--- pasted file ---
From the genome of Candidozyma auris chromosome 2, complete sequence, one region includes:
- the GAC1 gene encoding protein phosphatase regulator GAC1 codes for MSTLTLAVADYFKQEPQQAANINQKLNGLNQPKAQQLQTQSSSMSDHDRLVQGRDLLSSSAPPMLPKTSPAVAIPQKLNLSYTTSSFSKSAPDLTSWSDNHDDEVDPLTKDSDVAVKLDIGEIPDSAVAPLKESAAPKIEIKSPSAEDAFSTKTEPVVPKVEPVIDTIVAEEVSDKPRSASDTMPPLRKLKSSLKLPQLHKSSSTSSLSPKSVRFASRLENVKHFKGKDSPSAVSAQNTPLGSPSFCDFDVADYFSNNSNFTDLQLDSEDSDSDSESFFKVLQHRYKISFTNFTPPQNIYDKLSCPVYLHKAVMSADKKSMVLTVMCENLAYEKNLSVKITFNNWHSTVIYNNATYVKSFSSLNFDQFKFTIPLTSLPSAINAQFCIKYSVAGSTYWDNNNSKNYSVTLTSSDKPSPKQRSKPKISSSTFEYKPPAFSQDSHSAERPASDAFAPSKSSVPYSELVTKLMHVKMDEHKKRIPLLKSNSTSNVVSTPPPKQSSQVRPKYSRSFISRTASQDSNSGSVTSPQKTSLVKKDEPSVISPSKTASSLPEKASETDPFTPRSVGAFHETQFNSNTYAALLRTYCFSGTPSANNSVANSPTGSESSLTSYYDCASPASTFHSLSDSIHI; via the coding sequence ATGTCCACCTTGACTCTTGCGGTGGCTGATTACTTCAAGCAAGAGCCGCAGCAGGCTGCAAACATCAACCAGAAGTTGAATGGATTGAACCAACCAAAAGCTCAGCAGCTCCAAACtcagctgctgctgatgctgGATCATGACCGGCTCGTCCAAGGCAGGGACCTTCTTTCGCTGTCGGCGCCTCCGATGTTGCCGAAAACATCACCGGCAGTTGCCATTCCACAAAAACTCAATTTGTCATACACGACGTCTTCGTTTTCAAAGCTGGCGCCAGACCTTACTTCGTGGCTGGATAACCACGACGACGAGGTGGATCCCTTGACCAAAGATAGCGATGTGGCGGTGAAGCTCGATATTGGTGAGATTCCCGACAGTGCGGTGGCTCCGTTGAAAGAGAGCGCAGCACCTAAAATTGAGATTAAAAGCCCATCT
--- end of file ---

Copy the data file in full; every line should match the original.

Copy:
From the genome of Candidozyma auris chromosome 2, complete sequence, one region includes:
- the GAC1 gene encoding protein phosphatase regulator GAC1 codes for MSTLTLAVADYFKQEPQQAANINQKLNGLNQPKAQQLQTQSSSMSDHDRLVQGRDLLSSSAPPMLPKTSPAVAIPQKLNLSYTTSSFSKSAPDLTSWSDNHDDEVDPLTKDSDVAVKLDIGEIPDSAVAPLKESAAPKIEIKSPSAEDAFSTKTEPVVPKVEPVIDTIVAEEVSDKPRSASDTMPPLRKLKSSLKLPQLHKSSSTSSLSPKSVRFASRLENVKHFKGKDSPSAVSAQNTPLGSPSFCDFDVADYFSNNSNFTDLQLDSEDSDSDSESFFKVLQHRYKISFTNFTPPQNIYDKLSCPVYLHKAVMSADKKSMVLTVMCENLAYEKNLSVKITFNNWHSTVIYNNATYVKSFSSLNFDQFKFTIPLTSLPSAINAQFCIKYSVAGSTYWDNNNSKNYSVTLTSSDKPSPKQRSKPKISSSTFEYKPPAFSQDSHSAERPASDAFAPSKSSVPYSELVTKLMHVKMDEHKKRIPLLKSNSTSNVVSTPPPKQSSQVRPKYSRSFISRTASQDSNSGSVTSPQKTSLVKKDEPSVISPSKTASSLPEKASETDPFTPRSVGAFHETQFNSNTYAALLRTYCFSGTPSANNSVANSPTGSESSLTSYYDCASPASTFHSLSDSIHI; via the coding sequence ATGTCCACCTTGACTCTTGCGGTGGCTGATTACTTCAAGCAAGAGCCGCAGCAGGCTGCAAACATCAACCAGAAGTTGAATGGATTGAACCAACCAAAAGCTCAGCAGCTCCAAACtcagctgctgctgatgctgGATCATGACCGGCTCGTCCAAGGCAGGGACCTTCTTTCGCTGTCGGCGCCTCCGATGTTGCCGAAAACATCACCGGCAGTTGCCATTCCACAAAAACTCAATTTGTCATACACGACGTCTTCGTTTTCAAAGCTGGCGCCAGACCTTACTTCGTGGCTGGATAACCACGACGACGAGGTGGATCCCTTGACCAAAGATAGCGATGTGGCGGTGAAGCTCGATATTGGTGAGATTCCCGACAGTGCGGTGGCTCCGTTGAAAGAGAGCGCAGCACCTAAAATTGAGATTAAAAGCCCATCT